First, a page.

Re: Stanley Burner Howling
Posted by: Mark Drake
Date: March 21, 2007 08:35AM
Hi Jeff, Mike,
Thanks for your input, I’ve got some interesting stuff to report, another long one…
I tend to agree with the you, Mike, that the ultrasonic / beat idea is unlikely; the tone just doesn’t have that kind of quality and also tends to be fixed in it’s fundamental and harmonic frequencies. The beat effect in prop aircraft is quite well known I think and can be extremely damaging.
Both your comments about smokebox flap and blower are most interesting – I too have had similar experiences with the smokebox flap on first start up.
However, down to the good stuff-
I took yesterday off to finish a plumbing job in the house. The job went so well that I spent the afternoon mucking about with fuel jets, here’s what I found (all tests initially with fuel at 140psi and ambient temp 5°C).
Jet Size 0.032” – Struggled to get the burner to light-off on hexane and flat refused to light on kerosene at all. The mixture was so lean that I could see that the pilot flame wouldn’t propagate across the burner – if I partly covered one of the venturis, I could get the burner to light off rather badly. Not recommended! But at least it showed that the mixture was too lean to burn.
Jet size 0.035” – Burner would just run on hexane, but the observed flame was a very pale blue in colour, unstable and not covering the burner plate completely. The burner would not run on kerosene, but would briefly light-off when fuel was first admitted.
Jet size 0.037” – Runs reasonably on hexane, but clearly unhappy. When switching to kerosene the burner would light-off, the flame was a thin blue in colour with lilac near the burner plate but I could see that flame did not entirely cover the burner plate. There was also a significant amount of unburned fuel vapour issuing from the smokebox flap.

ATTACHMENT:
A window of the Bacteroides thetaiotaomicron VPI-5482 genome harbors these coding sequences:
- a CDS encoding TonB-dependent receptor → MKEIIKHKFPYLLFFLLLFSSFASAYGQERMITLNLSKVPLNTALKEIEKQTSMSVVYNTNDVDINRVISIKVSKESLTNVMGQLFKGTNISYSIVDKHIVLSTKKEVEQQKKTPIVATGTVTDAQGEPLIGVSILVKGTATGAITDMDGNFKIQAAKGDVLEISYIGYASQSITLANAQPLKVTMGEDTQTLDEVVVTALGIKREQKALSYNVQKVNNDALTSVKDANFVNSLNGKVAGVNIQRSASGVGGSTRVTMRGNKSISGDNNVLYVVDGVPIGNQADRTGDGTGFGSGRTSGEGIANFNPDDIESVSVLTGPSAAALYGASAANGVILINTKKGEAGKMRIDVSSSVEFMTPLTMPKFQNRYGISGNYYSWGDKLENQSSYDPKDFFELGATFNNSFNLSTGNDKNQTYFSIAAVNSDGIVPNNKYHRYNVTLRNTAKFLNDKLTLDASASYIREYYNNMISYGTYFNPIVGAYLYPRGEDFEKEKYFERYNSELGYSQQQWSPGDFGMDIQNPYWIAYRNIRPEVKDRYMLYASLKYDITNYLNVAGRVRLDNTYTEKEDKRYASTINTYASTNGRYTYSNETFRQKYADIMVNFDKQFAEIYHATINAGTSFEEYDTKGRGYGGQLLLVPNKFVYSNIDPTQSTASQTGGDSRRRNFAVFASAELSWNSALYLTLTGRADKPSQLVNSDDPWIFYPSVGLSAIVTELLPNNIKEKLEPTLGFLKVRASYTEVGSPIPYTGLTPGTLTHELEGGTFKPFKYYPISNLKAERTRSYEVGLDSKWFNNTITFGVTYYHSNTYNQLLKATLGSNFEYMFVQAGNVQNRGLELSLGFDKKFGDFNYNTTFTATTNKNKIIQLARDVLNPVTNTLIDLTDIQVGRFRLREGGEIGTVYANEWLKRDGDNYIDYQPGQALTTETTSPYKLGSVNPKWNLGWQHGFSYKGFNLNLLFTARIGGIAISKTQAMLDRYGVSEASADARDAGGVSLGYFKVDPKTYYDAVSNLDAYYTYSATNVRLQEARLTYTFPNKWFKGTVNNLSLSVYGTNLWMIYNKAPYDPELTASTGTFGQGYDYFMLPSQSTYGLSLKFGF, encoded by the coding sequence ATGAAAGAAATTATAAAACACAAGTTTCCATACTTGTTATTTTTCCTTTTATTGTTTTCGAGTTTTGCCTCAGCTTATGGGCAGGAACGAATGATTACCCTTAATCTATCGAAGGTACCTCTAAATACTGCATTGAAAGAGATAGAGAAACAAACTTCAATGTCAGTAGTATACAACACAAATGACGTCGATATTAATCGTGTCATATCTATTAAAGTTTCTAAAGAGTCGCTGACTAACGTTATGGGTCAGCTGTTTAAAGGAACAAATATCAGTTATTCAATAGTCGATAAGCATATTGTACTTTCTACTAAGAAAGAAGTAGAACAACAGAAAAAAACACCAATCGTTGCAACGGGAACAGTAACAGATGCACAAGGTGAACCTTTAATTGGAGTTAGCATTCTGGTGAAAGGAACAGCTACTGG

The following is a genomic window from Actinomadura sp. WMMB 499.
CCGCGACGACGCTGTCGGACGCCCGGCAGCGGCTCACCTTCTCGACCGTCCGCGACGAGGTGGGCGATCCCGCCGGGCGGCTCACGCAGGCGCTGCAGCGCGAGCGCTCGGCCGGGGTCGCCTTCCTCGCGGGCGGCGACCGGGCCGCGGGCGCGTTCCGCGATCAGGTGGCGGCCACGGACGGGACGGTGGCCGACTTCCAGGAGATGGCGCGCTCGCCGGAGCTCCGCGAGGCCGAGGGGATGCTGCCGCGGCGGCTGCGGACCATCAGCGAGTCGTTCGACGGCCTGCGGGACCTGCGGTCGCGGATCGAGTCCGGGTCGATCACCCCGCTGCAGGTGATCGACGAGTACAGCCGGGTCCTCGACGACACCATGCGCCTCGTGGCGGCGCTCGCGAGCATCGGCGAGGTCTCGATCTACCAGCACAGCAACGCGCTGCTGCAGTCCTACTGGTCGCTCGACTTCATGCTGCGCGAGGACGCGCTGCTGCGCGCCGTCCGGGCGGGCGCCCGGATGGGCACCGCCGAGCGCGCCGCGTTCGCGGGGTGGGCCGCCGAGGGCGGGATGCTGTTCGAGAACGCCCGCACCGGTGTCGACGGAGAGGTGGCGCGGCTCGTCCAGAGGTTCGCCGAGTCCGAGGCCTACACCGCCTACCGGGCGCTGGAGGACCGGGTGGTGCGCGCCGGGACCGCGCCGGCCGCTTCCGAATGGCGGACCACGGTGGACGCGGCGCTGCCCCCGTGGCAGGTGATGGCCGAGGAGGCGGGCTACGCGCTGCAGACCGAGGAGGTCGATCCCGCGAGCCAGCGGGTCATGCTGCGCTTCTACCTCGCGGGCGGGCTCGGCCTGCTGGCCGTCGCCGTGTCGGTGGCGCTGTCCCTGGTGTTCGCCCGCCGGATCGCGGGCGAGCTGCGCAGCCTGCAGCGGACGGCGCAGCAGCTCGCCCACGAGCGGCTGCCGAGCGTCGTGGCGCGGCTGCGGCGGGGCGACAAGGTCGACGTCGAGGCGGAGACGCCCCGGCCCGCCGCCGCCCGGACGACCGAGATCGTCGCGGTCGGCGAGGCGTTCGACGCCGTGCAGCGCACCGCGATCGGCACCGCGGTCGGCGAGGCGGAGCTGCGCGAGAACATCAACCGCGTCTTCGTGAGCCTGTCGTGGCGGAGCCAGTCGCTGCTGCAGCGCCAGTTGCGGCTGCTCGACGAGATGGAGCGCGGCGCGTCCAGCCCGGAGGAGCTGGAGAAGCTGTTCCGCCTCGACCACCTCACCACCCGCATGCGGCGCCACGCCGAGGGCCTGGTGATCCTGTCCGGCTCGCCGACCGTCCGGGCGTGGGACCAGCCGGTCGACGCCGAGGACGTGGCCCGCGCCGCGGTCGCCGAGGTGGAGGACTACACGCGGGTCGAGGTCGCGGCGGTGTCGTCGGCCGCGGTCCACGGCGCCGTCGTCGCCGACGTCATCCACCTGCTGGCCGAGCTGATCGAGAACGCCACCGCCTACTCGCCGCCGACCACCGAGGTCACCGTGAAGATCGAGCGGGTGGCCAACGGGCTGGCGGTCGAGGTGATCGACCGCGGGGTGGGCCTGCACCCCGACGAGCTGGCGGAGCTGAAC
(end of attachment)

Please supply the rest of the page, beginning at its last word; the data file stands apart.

Jet size 0.0385” – Goodness, what a difference! The burner lit-off sharply on both hexane and kerosene. No noticeable unburned vapour coming out of the flap / stack. The flame had a bright blue colour and sat fairly neatly on the burner plate. On first lighting, the burner howled a little but this disappeared within a few seconds. Once everything was thoroughly warmed through and I had about 300 psi of steam, I found that I could run the burner at full fire with no howling at all – something I just couldn’t do with the 0.049” jets. The burner just produced the usual strong hiss, with a quiet rumble.
I took the car for a run locally to see what the steaming was like, and this is where things get really weird. As soon as I moved off, the burner began to howl, literally within a ˝ turn of the wheels! Stop and it disappeared again. On the move, however, the burner still howls, but much less intensely, with a warbling quality, like Jeff describes on his Brooks. It also comes and goes quite readily, suggesting that I’m right on the margin between howling and not. It was a very cold day, so I’m looking forward to trying it when it’s warmer. Also this jet size gave much sharper burner response on the road, particularly when lighting-off when opening the throttle at the bottom of a hill, for example.
In reflection, I would say that fine tuning the mixture certainly has merit – just 0.0015” made a massive difference. However, I feel that burner howl is the product of multiple effects, a strong contender is the resonant behaviour of the whole system geometry. I think I’ll have a look at geometry and damping next.
Could temperature difference of the superheater cause the burner to only howl on the move and not stationary? I’m a bit stumped by that observation – I’m joining the ranks of the confused too…
Clocks change to summer time next weekend = more steaming time!